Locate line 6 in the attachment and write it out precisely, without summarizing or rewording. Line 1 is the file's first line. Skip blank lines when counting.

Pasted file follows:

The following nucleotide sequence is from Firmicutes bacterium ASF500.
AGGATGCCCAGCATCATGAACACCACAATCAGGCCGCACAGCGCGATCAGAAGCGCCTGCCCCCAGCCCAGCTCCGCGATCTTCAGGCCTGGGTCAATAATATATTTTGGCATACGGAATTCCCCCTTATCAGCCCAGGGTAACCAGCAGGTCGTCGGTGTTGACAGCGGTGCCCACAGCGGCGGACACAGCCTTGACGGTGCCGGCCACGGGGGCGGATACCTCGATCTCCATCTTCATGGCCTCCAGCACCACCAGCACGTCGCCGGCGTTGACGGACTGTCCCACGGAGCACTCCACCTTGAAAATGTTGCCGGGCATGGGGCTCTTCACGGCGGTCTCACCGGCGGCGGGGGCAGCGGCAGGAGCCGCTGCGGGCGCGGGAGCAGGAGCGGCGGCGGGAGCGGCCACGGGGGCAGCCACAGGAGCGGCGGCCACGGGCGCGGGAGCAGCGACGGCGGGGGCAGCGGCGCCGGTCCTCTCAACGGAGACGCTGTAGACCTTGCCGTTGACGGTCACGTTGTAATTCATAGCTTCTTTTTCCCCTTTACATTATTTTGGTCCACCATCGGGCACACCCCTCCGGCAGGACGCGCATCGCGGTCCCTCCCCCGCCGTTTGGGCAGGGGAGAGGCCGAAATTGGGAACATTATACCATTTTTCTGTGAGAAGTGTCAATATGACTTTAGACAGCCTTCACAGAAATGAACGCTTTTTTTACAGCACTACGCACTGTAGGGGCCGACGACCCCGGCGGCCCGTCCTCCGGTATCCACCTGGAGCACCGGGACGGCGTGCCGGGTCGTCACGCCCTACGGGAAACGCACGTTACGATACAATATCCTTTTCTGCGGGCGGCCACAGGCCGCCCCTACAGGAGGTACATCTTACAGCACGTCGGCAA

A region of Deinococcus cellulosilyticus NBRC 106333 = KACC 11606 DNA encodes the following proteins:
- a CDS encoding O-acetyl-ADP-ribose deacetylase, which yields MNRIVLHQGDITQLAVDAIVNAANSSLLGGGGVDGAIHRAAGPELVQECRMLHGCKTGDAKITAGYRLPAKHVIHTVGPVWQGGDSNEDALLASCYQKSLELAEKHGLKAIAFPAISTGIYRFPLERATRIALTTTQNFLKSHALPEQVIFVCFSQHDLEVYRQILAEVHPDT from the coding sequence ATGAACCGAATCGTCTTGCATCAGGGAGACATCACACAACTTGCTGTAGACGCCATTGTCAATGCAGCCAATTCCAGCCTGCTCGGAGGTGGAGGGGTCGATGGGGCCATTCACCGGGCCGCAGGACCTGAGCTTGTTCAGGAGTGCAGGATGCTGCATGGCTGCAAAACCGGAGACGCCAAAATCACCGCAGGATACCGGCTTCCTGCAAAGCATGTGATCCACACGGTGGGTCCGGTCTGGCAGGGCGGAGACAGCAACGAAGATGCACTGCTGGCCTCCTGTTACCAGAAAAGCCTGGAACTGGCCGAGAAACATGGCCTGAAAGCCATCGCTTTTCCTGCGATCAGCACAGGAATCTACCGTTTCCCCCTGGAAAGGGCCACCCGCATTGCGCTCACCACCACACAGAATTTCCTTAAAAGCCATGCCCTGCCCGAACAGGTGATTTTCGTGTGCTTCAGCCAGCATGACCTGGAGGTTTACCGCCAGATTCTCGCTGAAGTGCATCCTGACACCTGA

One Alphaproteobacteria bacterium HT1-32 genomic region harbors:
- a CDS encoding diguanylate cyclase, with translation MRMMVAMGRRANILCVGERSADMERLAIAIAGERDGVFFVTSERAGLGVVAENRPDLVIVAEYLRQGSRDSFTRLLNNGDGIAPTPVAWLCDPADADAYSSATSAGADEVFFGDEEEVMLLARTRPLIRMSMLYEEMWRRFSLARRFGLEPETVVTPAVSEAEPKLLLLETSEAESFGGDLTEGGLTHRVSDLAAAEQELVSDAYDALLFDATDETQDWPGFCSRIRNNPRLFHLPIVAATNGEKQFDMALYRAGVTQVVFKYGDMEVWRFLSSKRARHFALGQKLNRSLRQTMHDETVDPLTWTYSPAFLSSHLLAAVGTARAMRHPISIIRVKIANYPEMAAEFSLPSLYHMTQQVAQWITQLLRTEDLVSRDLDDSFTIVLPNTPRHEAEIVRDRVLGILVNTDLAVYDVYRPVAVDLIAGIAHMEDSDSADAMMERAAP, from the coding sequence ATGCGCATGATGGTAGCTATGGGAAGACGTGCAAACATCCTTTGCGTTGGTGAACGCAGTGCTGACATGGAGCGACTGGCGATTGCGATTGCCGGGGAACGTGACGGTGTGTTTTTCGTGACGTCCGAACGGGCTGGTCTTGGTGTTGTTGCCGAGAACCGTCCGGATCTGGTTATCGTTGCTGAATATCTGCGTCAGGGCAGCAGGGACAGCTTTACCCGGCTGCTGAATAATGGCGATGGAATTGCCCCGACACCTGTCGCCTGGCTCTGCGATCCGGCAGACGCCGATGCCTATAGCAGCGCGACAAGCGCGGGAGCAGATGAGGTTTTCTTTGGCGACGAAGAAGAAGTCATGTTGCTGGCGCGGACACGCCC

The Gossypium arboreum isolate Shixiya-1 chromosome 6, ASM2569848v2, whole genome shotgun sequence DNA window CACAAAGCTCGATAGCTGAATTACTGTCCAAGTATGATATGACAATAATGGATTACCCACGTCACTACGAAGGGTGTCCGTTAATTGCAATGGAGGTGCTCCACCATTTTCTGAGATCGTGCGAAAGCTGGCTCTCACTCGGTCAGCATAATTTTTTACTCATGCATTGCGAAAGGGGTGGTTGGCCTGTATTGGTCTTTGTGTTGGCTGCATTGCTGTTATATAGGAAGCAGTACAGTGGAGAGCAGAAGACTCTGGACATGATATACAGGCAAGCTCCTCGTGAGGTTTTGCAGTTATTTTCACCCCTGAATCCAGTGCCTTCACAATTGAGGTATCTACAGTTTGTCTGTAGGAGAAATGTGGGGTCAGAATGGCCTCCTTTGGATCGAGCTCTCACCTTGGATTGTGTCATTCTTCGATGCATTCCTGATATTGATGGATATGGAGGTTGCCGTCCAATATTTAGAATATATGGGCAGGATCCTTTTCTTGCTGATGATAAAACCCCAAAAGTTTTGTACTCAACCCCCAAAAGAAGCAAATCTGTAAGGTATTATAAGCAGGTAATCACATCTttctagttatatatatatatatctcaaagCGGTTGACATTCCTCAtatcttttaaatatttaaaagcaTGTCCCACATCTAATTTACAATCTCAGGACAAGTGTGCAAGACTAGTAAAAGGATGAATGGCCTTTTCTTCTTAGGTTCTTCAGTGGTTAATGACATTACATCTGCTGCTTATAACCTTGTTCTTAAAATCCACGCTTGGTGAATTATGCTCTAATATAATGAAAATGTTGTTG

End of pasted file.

- a CDS encoding diguanylate cyclase, with translation MRMMVAMGRRANILCVGERSADMERLAIAIAGERDGVFFVTSERAGLGVVAENRPDLVIVAEYLRQGSRDSFTRLLNNGDGIAPTPVAWLCDPADADAYSSATSAGADEVFFGDEEEVMLLARTRPLIRMSMLYEEMWRRFSLARRFGLEPETVVTPAVSEAEPKLLLLETSEAESFGGDLTEGGLTHRVSDLAAAEQELVSDAYDALLFDATDETQDWPGFCSRIRNNPRLFHLPIVAATNGEKQFDMALYRAGVTQVVFKYGDMEVWRFLSSKRARHFALGQKLNRSLRQTMHDETVDPLTWTYSPAFLSSHLLAAVGTARAMRHPISIIRVKIANYPEMAAEFSLPSLYHMTQQVAQWITQLLRTEDLVSRDLDDSFTIVLPNTPRHEAEIVRDRVLGILVNTDLAVYDVYRPVAVDLIAGIAHMEDSDSADAMMERAAP, from the coding sequence ATGCGCATGATGGTAGCTATGGGAAGACGTGCAAACATCCTTTGCGTTGGTGAACGCAGTGCTGACATGGAGCGACTGGCGATTGCGATTGCCGGGGAACGTGACGGTGTGTTTTTCGTGACGTCCGAACGGGCTGGTCTTGGTGTTGTTGCCGAGAACCGTCCGGATCTGGTTATCGTTGCTGAATATCTGCGTCAGGGCAGCAGGGACAGCTTTACCCGGCTGCTGAATAATGGCGATGGAATTGCCCCGACACCTGTCGCCTGGCTCTGCGATCCGGCAGACGCCGATGCCTATAGCAGCGCGACAAGCGCGGGAGCAGATGAGGTTTTCTTTGGCGACGAAGAAGAAGTCATGTTGCTGGCGCGGACACGCCC